SH: On the topic of the state, you talk about how in the nineteenth century some socialists were pushing for worker separatism. But now, if you buy into post-modernism and the notion that capitalism has penetrated every facet of our society, separatism doesn’t really seem feasible. Marx also disagreed with the notion of worker separatism. Simultaneously, the state seems to be getting stronger as technology advances. Nowadays, would you say there are better opportunities to work within the state for change by electing leftist political candidates? Or would you say that we should follow something closer to what Joshua Clover lays out in Riot, Strike, Riot where the left focuses on dissent and challenging the state to avoiding acceding to its terms.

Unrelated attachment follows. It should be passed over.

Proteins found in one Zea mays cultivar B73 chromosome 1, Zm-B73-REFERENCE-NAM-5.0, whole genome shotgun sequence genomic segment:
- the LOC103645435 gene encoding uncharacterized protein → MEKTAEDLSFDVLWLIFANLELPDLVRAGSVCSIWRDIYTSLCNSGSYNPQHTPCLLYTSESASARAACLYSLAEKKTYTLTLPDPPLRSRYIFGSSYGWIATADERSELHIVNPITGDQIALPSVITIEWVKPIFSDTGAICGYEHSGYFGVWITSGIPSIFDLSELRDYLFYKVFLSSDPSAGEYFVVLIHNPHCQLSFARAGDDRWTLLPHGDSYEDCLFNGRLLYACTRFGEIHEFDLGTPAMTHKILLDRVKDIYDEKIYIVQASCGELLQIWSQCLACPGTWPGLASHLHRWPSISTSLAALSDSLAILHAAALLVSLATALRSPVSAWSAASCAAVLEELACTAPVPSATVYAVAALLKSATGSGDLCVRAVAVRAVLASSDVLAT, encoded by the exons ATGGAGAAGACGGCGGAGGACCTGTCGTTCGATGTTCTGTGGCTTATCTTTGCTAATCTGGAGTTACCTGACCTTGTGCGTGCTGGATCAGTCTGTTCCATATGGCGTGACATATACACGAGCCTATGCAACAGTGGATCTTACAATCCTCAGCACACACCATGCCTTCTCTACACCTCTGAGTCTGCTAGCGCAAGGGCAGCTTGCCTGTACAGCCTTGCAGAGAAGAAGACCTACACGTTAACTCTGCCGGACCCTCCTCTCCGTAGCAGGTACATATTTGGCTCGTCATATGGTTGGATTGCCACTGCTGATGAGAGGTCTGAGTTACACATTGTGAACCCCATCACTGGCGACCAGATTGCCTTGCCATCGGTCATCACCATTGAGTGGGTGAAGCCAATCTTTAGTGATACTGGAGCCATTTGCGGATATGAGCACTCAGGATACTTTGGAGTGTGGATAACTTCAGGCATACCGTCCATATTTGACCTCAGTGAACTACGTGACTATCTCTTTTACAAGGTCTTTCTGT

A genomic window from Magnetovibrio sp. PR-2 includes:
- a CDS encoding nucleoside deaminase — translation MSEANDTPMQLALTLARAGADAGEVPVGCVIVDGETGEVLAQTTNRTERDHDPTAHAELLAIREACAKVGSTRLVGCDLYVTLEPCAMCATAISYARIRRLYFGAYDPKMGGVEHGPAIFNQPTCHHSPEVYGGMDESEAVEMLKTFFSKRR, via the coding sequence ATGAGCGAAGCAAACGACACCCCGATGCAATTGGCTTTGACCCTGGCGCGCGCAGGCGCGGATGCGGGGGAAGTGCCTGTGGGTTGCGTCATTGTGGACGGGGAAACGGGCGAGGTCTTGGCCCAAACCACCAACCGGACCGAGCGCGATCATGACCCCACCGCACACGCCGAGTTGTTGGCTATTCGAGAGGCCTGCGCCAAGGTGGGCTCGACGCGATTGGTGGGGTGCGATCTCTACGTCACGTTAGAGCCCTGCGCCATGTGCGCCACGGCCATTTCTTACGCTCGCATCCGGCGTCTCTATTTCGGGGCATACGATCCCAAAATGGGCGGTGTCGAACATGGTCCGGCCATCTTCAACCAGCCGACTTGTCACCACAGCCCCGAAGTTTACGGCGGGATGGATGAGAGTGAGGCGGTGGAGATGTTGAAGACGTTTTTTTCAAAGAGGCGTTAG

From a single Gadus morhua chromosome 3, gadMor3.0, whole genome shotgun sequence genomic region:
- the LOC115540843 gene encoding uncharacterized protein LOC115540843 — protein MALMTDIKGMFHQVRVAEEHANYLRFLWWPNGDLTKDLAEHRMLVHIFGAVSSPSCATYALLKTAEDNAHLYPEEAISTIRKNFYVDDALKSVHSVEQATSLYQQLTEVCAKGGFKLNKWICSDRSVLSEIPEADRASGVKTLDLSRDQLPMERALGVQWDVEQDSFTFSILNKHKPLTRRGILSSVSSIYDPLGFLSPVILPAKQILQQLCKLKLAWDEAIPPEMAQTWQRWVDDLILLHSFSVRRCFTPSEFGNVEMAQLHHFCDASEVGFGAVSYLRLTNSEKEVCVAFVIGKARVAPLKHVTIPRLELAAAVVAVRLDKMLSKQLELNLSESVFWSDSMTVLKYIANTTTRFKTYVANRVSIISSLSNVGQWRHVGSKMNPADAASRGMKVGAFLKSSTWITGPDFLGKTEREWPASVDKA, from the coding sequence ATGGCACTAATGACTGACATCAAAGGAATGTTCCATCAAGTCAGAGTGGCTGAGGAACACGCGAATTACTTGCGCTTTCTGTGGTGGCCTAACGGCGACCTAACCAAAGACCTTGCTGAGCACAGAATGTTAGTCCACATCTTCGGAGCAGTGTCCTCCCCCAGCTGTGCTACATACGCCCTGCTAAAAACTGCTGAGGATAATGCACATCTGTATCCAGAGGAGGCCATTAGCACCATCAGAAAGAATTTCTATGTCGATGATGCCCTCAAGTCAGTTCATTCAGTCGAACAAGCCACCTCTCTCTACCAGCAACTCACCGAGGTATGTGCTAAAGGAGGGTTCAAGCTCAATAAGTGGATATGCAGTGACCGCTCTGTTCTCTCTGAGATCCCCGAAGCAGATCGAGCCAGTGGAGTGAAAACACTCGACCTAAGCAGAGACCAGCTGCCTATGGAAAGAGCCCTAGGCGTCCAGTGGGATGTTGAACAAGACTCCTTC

WCR: That’s a complicated question. I don’t see myself as being that well equipped to lay out leftist strategy. I feel like as much an amateur on that train as anybody else. I would say a few things though. First of all, I think that the strategy of separatism is still very much with us. It’s with us more in the domain of anti-colonial and decolonial discourses than it is in workers’ discourse. Indigenous peoples, struggles in Chiapas, Canada, Idle No More, et cetera. Those discourses still frequently utilize or advocate some sort of strategy of separation, exit or exodus from the capitalist economy and the creation of autonomous spheres of self-determination. So, while I certainly would not want to turn Marx’s critique of worker separatism into a flat-footed critique of those strategies, I do think that the underlying concern that Marx had was that the industrial and political powers of the modern world, which are so vast, are nonetheless dominated by the necessity of pursuing economic growth. He understood these strategies as failing to account for the fact that these massive powers would be turned against them if they posed any danger to economic growth. I think that the lesson I would draw from Marx is that he thought it was important to know your enemy and to not underestimate them. That is the main thing that I would want to say I guess, I don’t know what to do, but I do think that there is a lot of room on the left today for closer and more exhaustive study of the operations of the state, the operations of the global economy and the discourses that are on the other side. I would not want to simply dismiss any of that, I would want to say that people need to study that stuff, rather than turn away from it.